I can admit it, I make mistakes all the time. I make assumptions from incomplete datasets. I fall victim to confirmation bias. It happens, but I’m trying to be better. I have hated on this drink for many a year, for no real reason. When I was considering cocktails I kinda scoffed as I skipped over this one. But, it’s a classic and when I thought about it, I didn’t know why I hated it, I just did. Probably, from it’s 90’s reputation as the go to drink for fashionable ladies about town, I never was a fan of Sex in the City. Today, in the interest of open mindedness I am tossing out my preconceptions and making a Cosmopolitan.
I always assumed it was a pink martini, but digging a little deeper it looks like a Kamikaze with cranberry juice and I like cranberries so I should like this. That kind of hit me. I had never even bothered to find out what was in one of those ubiquitous Cosmos. They were a popular thing with a crowd I didn’t run in, so I automatically dismissed them. Didn’t even bother to try to find out why other people enjoyed them. I didn’t like them, that was that, I didn’t need to justify myself. They were an easy shorthand, I didn’t like them and by extension I didn’t even have to think about whether or not to like the people who enjoyed them. I could just automatically decide that anyone ordering a Cosmo was wrong, not my kinda people, I didn’t even have to see them. Terribly convenient and terribly stupid.
I’ve always told the kid, it’s ok to not like things, it’s even ok to hate some things, but do it for a reason. If you hate something, you better have a reason why. An honest, personal reason. I have always told him that stereotypes are for the lazy. Folks who can’t be bothered to see that every tree is different, no matter how rich and diverse the forest. So, me hating a drink I’d never tried was pretty hypocritical, and I despise that feeling. It happens all the time, but as much as I am grateful for spotting my inconsistencies, it sure makes me feel like an idiot. Like I said I’m trying to be better.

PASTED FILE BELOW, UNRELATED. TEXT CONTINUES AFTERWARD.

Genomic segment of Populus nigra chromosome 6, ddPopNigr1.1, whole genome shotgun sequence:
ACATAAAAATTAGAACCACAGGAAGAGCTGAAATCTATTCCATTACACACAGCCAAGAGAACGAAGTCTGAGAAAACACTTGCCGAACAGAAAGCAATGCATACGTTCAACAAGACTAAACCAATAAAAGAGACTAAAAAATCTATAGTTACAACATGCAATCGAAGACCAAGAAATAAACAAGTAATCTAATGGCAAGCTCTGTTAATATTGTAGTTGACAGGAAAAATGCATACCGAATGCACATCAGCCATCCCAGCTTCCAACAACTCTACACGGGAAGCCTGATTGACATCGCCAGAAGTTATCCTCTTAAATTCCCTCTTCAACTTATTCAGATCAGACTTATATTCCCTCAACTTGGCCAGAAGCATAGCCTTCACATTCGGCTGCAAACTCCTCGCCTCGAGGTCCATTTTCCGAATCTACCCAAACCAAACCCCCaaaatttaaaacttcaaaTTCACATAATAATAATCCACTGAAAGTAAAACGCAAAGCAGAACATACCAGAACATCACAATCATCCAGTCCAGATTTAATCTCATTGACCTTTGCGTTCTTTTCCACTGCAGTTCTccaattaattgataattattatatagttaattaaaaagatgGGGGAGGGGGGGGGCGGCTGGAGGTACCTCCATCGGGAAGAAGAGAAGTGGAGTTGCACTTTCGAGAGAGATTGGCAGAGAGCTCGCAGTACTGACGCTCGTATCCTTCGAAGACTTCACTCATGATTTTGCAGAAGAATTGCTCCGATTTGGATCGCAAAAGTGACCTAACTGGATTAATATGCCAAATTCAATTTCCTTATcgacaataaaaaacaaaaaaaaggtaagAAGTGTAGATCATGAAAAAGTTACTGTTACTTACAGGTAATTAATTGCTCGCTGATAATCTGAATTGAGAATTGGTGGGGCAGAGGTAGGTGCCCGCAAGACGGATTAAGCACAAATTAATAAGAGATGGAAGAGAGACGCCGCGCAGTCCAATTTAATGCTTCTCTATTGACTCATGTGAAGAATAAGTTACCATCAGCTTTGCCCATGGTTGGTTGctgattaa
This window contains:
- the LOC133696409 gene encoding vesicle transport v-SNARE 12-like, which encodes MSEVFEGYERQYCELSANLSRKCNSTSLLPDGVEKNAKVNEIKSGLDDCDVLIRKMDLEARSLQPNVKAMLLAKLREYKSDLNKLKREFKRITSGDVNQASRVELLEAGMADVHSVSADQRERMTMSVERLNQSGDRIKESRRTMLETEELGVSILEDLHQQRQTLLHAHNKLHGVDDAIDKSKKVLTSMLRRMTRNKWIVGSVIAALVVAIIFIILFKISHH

Y’all get the thinly veiled symbolism? Can we move on to the drink? Yeah, about like I figured, the folks who get it knew it before I started and the others won’t ever get it unless something terrible makes it real, and as bad as it is, I hope that never happens.
All right, grab your tins and let’s get through this together. Pop in 2 ounces of vodka, I used Grey Goose, cause I think I’ve had this bottle since about the time Sarah Jessica Parker introduced this drink to the world. Mildly interesting side note, the first big musical I saw on Broadway was Annie, yeah the original, I’m that old. Sarah Jessica Parker was in the cast as one of the orphans and I was close enough to the stage to develop a serious crush on the beautiful little blond girl in the chorus. It’s a hard knock life, I guess. Anyway, add an ounce of cranberry juice, 3/4 ounce of triple sec and 3/4 ounces of fresh squeezed lime juice. Toss in some ice and shake hard, really chill this one. Double strain into a chilled fancy cocktail glass and garnish with a couple of cranberries on a pick.
Take a sip, it’s good. Surprisingly so. Light, refreshing, sweet enough but with a tart back of the tongue kind of thing from the cranberry. Plus it’s pretty, great coloration, remarkable plumage. The Cosmopolitan is a good drink. There, I said it. I was wrong all these years. Is it my new best friend, no. But, I will make it again and I will always see it from now on. That’s the thing isn’t it? We have to see things. We have to see each other. Really look, beyond the surface, beyond the easy, lazy shorthand of who we value and who we ignore. When we make the effort, when we see each other, as individuals, each with value, deserving of basic human respect and dignity, then we move toward who we can be, who we should be, who we must be. Yeah, it’s just a drink, but take some time, look beyond your conceptions and expectations. You may be surprised at what you find. Stay safe, stay hydrated and stay sane, my friends.